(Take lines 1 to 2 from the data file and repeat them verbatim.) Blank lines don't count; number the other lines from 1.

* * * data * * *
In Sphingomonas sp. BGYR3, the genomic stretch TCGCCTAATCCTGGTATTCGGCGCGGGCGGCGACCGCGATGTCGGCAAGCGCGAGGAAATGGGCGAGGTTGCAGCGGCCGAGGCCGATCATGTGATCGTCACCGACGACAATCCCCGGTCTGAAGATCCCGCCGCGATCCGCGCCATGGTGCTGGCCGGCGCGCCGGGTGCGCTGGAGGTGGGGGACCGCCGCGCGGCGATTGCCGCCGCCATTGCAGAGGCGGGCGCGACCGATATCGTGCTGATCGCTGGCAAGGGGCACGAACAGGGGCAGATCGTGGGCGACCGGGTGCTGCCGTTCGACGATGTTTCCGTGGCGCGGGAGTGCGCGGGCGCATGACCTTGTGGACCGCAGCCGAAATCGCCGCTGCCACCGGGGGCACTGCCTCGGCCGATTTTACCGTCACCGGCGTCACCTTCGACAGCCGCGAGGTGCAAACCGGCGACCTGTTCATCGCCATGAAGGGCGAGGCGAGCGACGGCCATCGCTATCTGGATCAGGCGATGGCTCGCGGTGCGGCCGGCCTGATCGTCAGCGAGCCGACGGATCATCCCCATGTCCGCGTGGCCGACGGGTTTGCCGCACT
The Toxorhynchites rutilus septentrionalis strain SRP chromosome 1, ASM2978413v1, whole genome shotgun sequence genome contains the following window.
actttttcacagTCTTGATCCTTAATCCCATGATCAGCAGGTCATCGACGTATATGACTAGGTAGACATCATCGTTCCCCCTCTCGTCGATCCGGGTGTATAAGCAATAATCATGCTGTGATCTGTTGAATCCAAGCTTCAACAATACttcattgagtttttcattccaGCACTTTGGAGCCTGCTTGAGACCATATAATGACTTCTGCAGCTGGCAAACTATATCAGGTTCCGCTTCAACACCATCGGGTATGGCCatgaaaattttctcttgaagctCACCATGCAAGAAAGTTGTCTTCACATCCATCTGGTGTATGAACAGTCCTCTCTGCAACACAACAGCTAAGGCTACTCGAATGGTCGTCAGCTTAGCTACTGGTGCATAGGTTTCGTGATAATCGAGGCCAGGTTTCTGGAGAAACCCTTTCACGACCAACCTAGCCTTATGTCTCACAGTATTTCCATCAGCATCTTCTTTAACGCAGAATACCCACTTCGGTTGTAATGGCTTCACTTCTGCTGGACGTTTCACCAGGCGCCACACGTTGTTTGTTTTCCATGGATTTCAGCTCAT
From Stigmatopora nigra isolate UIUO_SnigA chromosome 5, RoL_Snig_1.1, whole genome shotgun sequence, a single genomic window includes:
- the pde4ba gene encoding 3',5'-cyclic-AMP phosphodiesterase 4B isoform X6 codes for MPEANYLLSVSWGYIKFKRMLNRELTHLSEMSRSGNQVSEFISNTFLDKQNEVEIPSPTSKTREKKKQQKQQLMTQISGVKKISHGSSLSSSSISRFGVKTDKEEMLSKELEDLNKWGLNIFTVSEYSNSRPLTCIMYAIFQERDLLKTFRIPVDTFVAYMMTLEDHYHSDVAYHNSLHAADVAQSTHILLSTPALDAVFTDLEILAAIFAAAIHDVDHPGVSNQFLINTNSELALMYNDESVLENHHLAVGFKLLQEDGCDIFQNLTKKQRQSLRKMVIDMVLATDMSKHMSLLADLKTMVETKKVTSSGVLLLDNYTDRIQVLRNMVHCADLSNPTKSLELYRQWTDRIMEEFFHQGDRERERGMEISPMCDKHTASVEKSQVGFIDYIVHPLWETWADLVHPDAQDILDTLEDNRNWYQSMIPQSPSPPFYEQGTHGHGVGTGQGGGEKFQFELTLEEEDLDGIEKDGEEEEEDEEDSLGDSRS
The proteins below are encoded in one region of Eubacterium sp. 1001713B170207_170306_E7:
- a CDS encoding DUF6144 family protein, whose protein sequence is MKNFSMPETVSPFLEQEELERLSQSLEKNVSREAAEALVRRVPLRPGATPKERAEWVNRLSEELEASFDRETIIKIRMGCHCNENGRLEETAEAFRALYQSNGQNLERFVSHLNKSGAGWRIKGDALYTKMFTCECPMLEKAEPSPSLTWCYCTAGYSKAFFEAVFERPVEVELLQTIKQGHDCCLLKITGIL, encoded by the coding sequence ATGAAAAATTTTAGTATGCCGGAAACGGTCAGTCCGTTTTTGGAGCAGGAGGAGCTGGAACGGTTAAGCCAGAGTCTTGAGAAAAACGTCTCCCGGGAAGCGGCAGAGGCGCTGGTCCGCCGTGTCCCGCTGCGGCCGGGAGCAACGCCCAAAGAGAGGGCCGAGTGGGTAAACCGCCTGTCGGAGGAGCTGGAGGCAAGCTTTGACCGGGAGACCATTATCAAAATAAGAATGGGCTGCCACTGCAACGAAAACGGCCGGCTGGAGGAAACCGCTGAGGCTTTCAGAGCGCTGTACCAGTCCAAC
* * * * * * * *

In Sphingomonas sp. BGYR3, the genomic stretch TCGCCTAATCCTGGTATTCGGCGCGGGCGGCGACCGCGATGTCGGCAAGCGCGAGGAAATGGGCGAGGTTGCAGCGGCCGAGGCCGATCATGTGATCGTCACCGACGACAATCCCCGGTCTGAAGATCCCGCCGCGATCCGCGCCATGGTGCTGGCCGGCGCGCCGGGTGCGCTGGAGGTGGGGGACCGCCGCGCGGCGATTGCCGCCGCCATTGCAGAGGCGGGCGCGACCGATATCGTGCTGATCGCTGGCAAGGGGCACGAACAGGGGCAGATCGTGGGCGACCGGGTGCTGCCGTTCGACGATGTTTCCGTGGCGCGGGAGTGCGCGGGCGCATGACCTTGTGGACCGCAGCCGAAATCGCCGCTGCCACCGGGGGCACTGCCTCGGCCGATTTTACCGTCACCGGCGTCACCTTCGACAGCCGCGAGGTGCAAACCGGCGACCTGTTCATCGCCATGAAGGGCGAGGCGAGCGACGGCCATCGCTATCTGGATCAGGCGATGGCTCGCGGTGCGGCCGGCCTGATCGTCAGCGAGCCGACGGATCATCCCCATGTCCGCGTGGCCGACGGGTTTGCCGCACT
The Toxorhynchites rutilus septentrionalis strain SRP chromosome 1, ASM2978413v1, whole genome shotgun sequence genome contains the following window.